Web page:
Visa and Tax Travails of Foreign Artists in India By Poorvi Chothani

Engaging foreign nationals in the entertainment industry has been a long time favorite with Bollywood producers. Earlier, foreign nationals were engaged as supporting performers in dance sequences or as cabaret dancers often referred to as “item girls,” a term that is not intended to be pejorative. Foreign nationals have also been involved in Bollywood as technicians and cinematographers.  As the Indian entertainment industry, with an increasing global reach, has evolved, there has been an influx of artists including actors from overseas, TV personalities, dancers, musicians, international singers and many more.   According to some industry opinions, foreign actors are attractive because they (1) offer fresh faces and international personalities, (2) command lower fees  (3) do not have impossibly busy schedules, (4) offer the mystique and charm of being “foreign,” and (5) foreign women actors tend to be less inhibited than local ones about risqué scenes.

Whatever may be the reason, Bollywood is welcoming the increased number of foreign artists into its fold, many even from directly across the border, despite strained political relationships.   In this article we will explore how these individuals may be authorized to work in India. Continue reading

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Is India Special Enough for the 301 List?

By Raj Bhala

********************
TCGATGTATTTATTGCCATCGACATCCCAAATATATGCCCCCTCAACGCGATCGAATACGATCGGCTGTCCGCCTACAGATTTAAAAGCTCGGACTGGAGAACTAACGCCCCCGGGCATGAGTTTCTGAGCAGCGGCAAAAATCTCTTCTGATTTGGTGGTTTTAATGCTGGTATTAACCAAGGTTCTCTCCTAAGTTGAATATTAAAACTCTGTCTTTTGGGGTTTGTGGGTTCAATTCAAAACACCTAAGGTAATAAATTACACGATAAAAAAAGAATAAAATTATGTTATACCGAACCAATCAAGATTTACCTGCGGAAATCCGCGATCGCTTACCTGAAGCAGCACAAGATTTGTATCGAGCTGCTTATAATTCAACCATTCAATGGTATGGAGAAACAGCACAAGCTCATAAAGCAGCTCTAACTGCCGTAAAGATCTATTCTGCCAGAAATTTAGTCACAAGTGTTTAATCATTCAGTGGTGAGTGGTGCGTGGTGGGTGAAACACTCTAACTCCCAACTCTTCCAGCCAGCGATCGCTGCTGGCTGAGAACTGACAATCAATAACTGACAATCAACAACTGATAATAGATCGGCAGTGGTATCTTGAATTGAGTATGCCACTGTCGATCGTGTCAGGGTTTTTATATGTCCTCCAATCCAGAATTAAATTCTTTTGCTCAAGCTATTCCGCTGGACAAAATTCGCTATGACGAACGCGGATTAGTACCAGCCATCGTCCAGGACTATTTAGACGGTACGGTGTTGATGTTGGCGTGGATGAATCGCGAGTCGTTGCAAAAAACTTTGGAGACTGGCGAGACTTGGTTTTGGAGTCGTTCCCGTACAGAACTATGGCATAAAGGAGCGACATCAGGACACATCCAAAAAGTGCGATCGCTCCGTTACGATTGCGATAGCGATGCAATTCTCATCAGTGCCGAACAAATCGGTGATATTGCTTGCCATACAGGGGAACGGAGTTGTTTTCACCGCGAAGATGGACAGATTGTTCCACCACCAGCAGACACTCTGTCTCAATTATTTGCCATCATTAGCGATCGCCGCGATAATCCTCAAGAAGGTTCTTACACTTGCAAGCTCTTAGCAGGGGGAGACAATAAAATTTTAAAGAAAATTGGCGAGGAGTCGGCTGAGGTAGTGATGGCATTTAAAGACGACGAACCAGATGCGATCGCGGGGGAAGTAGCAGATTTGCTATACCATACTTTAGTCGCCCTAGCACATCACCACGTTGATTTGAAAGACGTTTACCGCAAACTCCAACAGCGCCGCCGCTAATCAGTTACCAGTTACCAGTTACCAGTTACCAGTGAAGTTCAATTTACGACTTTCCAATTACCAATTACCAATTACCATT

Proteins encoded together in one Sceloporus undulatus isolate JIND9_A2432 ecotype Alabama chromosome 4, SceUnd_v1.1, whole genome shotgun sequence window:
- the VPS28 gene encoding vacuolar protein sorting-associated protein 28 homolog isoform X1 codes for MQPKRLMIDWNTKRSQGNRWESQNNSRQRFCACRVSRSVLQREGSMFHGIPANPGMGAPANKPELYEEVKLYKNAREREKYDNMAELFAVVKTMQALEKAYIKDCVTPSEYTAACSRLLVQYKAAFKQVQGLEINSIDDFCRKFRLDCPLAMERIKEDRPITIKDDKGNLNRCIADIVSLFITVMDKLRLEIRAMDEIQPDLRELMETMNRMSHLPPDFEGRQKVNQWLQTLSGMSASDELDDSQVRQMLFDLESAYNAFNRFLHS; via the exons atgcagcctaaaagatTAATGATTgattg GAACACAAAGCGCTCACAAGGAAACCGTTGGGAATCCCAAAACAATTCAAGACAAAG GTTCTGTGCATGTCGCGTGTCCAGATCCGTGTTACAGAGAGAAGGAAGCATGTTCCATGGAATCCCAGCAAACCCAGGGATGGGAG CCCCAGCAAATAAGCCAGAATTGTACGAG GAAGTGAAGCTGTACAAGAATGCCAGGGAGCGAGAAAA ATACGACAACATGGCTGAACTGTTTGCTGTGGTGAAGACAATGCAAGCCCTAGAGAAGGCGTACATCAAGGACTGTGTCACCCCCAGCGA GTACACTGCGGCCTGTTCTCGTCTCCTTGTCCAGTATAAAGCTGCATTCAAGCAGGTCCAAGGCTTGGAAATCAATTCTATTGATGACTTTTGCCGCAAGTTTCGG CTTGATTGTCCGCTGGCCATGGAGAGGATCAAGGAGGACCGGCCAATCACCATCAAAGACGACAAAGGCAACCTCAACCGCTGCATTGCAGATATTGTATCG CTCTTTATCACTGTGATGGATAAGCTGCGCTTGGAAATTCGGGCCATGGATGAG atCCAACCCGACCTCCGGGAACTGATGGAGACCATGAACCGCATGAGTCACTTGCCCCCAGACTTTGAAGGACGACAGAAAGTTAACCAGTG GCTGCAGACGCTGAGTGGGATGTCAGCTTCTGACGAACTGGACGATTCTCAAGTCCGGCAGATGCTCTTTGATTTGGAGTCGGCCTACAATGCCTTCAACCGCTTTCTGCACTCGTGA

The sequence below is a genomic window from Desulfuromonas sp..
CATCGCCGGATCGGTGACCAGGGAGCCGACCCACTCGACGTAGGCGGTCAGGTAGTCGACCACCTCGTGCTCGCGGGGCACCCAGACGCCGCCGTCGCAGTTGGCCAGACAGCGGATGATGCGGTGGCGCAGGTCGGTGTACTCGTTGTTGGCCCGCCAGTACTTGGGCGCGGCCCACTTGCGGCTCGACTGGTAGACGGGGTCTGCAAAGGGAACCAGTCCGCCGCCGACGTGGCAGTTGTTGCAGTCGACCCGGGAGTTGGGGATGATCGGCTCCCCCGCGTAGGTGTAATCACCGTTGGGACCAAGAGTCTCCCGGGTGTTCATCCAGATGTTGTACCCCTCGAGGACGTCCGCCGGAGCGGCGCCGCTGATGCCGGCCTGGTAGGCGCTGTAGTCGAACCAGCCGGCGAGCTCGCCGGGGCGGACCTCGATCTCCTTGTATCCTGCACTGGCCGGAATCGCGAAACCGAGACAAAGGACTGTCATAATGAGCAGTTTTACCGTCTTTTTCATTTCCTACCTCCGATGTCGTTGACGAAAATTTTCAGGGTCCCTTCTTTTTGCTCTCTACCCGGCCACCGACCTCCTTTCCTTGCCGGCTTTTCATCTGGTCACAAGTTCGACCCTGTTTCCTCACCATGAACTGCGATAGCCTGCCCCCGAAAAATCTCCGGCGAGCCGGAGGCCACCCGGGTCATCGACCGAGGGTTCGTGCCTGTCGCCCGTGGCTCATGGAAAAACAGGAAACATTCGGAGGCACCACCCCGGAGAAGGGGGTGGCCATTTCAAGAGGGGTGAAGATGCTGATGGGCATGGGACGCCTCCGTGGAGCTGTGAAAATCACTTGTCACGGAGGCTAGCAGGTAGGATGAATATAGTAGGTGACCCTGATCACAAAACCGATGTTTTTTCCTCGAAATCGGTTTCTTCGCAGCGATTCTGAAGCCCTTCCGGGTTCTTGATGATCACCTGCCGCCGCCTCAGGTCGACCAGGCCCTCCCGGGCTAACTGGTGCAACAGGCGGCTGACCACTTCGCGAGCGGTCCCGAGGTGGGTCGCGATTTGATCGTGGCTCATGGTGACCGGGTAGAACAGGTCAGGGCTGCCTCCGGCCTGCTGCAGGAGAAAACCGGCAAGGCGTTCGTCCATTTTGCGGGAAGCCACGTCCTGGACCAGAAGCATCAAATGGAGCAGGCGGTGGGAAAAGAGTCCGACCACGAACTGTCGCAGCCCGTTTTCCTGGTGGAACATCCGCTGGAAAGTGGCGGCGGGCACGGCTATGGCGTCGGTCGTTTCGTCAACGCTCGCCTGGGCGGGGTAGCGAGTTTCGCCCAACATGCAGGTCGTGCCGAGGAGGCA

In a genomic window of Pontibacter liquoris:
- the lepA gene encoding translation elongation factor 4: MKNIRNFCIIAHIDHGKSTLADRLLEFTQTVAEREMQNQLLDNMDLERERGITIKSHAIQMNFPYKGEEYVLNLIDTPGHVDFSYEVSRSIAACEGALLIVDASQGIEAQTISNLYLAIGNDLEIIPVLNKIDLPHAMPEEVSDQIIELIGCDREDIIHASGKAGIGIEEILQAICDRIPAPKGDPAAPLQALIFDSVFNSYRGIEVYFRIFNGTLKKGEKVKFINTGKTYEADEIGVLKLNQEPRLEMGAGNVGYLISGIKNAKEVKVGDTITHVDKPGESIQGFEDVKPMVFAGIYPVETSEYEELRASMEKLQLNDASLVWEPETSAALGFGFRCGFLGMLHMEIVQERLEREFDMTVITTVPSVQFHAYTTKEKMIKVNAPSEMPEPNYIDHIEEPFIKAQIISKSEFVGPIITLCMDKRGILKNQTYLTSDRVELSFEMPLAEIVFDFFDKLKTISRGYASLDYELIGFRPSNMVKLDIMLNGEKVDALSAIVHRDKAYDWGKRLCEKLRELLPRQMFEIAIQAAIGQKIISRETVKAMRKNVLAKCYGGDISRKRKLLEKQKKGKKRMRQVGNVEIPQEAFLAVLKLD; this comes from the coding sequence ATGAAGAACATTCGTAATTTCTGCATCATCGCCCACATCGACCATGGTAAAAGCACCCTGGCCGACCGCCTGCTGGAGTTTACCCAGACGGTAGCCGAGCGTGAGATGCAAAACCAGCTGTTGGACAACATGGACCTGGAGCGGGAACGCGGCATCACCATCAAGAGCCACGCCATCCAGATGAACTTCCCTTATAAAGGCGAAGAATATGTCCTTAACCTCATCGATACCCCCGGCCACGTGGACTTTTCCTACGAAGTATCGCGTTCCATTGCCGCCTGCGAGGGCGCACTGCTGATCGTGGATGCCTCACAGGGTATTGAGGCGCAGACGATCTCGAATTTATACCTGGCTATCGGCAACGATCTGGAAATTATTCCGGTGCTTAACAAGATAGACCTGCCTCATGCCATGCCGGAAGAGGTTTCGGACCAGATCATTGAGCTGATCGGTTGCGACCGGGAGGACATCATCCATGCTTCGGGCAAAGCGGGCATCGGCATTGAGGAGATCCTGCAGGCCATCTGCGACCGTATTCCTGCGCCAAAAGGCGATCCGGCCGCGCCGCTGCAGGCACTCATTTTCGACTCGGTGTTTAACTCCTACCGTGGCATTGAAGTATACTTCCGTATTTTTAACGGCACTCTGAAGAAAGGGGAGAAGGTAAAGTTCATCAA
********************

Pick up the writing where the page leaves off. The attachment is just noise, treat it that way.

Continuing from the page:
A “Special 301 Report” is prepared every year by the Office of the United States Trade Representative (the “USTR”) under Section 301 of the Trade Act of 1974.  The report identifies trade barriers to U.S. companies and products due to the intellectual property laws of other countries.  The USTR is also required to identify “Priority Foreign Countries” (“PFCs”), which are those countries deemed to have inadequate intellectual property laws.  Being designated a PFC may subject a country to U.S. trade sanctions.  In the Spring of 2014, the USTR  came under pressure from American trade lobbies to designate India as a Priority Foreign Country.  The USTR acknowledged problems in India with respect to securing and enforcing patents, protecting trade secrets, counterfeiting trademarked goods, IP piracy, and localization rules.  Localization rules favor a domestic industry or service provider, or domestic IP, vis-à-vis foreign competitors.  While localization rules serve a legitimate purpose, such as protecting data privacy or national security, others are overtly protectionist and implemented largely to enhance the strength of domestic industry.  Unsurprisingly, the reaction in India was anger.  To Indians, the action was an American bullying tactic and unjustified legally.  In a speech delivered in March 2014 in Chicago, the Indian Ambassador to the United States, S. Jaishankar stated that “it would be a mistake [for the U.S.] to pile up public pressure, especially through a misrepresentation of the facts.”  Indrani Bagchi, India’s Fresh Attack in U.S. Trade War, The Times of India, at 19 (Mar. 4, 2014).  Did the ambassador have a point? Continue reading